In addition to loss of habitat due to development and/or logging, climate change related impacts, such as changes to humidity regimes (including rain, dew and fog), increasing severity of storms and sea-level rise are the most severe threats to this species. Although Bryoria salazinica has not been studied in detail, studies of other Bryoria species have identified climate-related threats. For example, Gauslaa (2014) outlined the importance of humidity, dew and rainfall as drivers of distribution in hair lichens, including Bryoria species. Additionally, a Swedish study by Esseen et al. (2016) showed Bryoria occurrence to decrease with warming temperature (warming temperatures have already been observed in Canada and are predicted to continue; ECCC 2019) and predicted large distribution shifts as a result of climate change, nitrogen deposition and forest structure in the hair lichens they studied. Phinney et al. (2021) found additional support for climate change driven distributional shifts in hair lichens (including Bryoria) and showed that Bryoria species are likely to decrease as a result of warmer, wetter winters and thicker forest canopies, which aligns with predictions for the Canadian Maritimes (ECCC 2017). On the west coast of North America, Glavich et al. (2005) also found evidence of temperature negatively effecting occurrence of two rare Bryoria species with hyper-coastal distributions. In addition to these atmospheric climate change threats, the physical threat of diminishing habitat from sea-level rise and severe storms destroying host trees is expected as extreme weather events are predicted to increase under most scenarios, corresponding with increased warming (ECCC 2017)
Declining air quality is an additional suspected threat; however, more research is needed to understand the extent of this threat. Pollution responses in lichens are complex (e.g. Ellis et al. 2014, 2015), due to the varying compounds and their effects as directly toxic or as modifiers of their environments, but several Bryoria species are known to be sensitive to nitrogen (as NHx) deposition and present only where air quality is high and fertility (i.e., nutrient deposition) is low (e.g. Geiser and Neitlich 2007). The balance of nitrogen deposition has strongly shifted towards NHx over the past decades, a trend that has overwhelmingly grown across the area of distribution of this species (Zhang et al. 2018), suggesting a potential risk. Finally, no economic use or trade is presently known for this species; however, collection due to its rarity does pose a threat.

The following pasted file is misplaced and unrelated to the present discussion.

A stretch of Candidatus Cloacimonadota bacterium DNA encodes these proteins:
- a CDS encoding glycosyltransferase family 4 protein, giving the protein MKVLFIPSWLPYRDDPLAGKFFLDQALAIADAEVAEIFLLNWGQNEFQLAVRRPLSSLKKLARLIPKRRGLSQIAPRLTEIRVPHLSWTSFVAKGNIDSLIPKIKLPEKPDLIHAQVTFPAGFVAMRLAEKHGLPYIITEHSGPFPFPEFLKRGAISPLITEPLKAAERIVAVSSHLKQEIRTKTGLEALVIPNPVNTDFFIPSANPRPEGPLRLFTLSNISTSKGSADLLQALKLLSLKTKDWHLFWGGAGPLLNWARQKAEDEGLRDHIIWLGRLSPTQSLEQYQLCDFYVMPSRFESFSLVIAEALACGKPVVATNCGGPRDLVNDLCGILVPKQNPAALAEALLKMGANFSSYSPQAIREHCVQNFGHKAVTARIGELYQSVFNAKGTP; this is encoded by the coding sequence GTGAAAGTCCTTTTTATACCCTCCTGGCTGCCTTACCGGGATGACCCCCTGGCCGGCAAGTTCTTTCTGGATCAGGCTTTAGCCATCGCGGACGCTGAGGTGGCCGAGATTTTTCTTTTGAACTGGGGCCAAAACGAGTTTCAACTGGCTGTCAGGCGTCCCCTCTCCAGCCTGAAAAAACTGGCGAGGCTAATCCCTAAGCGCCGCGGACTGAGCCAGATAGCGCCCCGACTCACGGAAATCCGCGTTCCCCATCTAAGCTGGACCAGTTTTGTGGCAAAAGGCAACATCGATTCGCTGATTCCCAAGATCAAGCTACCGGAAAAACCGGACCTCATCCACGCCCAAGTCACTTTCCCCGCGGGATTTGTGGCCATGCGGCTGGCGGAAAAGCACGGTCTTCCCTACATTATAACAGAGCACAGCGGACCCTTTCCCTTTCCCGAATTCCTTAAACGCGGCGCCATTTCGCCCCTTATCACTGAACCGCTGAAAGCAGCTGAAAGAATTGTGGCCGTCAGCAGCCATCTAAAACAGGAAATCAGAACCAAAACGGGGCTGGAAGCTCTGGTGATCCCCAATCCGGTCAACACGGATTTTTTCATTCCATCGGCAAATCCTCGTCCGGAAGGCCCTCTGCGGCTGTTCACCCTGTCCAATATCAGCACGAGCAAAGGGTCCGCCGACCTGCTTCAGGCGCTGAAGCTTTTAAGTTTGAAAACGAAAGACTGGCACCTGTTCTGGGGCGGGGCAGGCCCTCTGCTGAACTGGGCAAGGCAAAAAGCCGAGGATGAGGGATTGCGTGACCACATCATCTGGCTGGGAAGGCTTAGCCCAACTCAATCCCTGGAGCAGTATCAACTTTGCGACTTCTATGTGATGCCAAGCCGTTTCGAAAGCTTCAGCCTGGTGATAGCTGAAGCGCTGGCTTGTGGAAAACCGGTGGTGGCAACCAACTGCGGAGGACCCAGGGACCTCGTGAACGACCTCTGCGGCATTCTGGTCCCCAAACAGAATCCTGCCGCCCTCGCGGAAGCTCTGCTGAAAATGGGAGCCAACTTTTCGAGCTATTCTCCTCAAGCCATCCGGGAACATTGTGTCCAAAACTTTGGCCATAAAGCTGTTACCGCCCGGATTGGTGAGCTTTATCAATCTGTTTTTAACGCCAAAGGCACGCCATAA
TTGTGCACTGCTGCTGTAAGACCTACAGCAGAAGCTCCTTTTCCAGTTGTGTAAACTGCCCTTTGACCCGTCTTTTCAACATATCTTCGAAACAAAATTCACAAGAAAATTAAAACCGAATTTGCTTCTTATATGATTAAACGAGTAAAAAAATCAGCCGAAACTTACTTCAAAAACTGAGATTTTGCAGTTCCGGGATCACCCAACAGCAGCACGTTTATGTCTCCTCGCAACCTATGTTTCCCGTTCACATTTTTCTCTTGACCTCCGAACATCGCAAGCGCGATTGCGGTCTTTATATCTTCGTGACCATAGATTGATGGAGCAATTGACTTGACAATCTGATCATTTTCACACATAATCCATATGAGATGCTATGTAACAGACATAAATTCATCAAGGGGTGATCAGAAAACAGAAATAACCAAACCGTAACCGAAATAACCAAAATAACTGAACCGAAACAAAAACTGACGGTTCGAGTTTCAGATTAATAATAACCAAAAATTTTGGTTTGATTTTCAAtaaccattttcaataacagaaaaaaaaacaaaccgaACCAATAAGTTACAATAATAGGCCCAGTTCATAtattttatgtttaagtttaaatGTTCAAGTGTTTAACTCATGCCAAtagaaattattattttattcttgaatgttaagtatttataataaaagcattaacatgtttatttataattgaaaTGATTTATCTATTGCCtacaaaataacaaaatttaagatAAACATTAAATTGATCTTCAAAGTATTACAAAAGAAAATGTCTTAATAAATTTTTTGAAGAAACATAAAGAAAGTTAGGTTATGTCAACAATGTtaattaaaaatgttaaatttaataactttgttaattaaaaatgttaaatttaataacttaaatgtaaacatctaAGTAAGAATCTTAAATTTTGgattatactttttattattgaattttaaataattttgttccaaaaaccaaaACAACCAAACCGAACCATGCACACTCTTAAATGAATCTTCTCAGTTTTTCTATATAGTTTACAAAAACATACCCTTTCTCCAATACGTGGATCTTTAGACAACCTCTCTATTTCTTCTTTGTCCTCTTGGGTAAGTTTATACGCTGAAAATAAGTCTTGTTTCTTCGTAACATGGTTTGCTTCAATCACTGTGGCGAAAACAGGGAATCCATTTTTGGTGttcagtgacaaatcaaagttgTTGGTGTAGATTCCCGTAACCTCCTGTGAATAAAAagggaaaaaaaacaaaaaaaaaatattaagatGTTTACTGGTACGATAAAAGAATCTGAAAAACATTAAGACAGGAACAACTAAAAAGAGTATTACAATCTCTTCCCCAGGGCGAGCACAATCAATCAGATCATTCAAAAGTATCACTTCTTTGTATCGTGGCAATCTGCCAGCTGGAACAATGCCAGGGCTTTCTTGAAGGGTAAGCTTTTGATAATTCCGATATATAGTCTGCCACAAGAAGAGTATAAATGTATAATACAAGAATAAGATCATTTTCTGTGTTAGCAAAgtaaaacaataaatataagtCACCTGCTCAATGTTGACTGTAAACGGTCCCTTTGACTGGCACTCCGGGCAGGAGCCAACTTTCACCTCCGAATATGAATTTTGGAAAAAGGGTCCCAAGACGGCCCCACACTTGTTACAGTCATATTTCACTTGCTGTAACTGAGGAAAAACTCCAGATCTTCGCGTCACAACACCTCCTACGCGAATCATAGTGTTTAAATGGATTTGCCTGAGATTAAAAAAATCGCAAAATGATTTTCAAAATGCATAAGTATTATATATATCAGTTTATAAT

Four of the Canadian locations of Bryoria salazinica (one each in New Brunswick, Newfoundland & Labrador, Quebec, and Prince Edward Island) are found in National Parks which are legally protected through the National Parks Act in Canada. This species it not otherwise legally protected in Canada or the US. Protection of the known sites and habitats is recommended for the preservation of this rare species. Education for local land managers and owners should be provided to raise awareness of its status and sensitive habitat needs.
The Canadian occurrences reported prior to 2017 should be examined to verify that they are extant as is presumed here. Analyses of habitat availability in north-eastern North America that a) identify the amount of available habitat and b) predict potential shift and/or loss of its habitat under different climate change scenarios would be valuable contributions for managing this species. Additionally, the impact of air quality on B. salazinica should be studied to clarify the extent of this threat.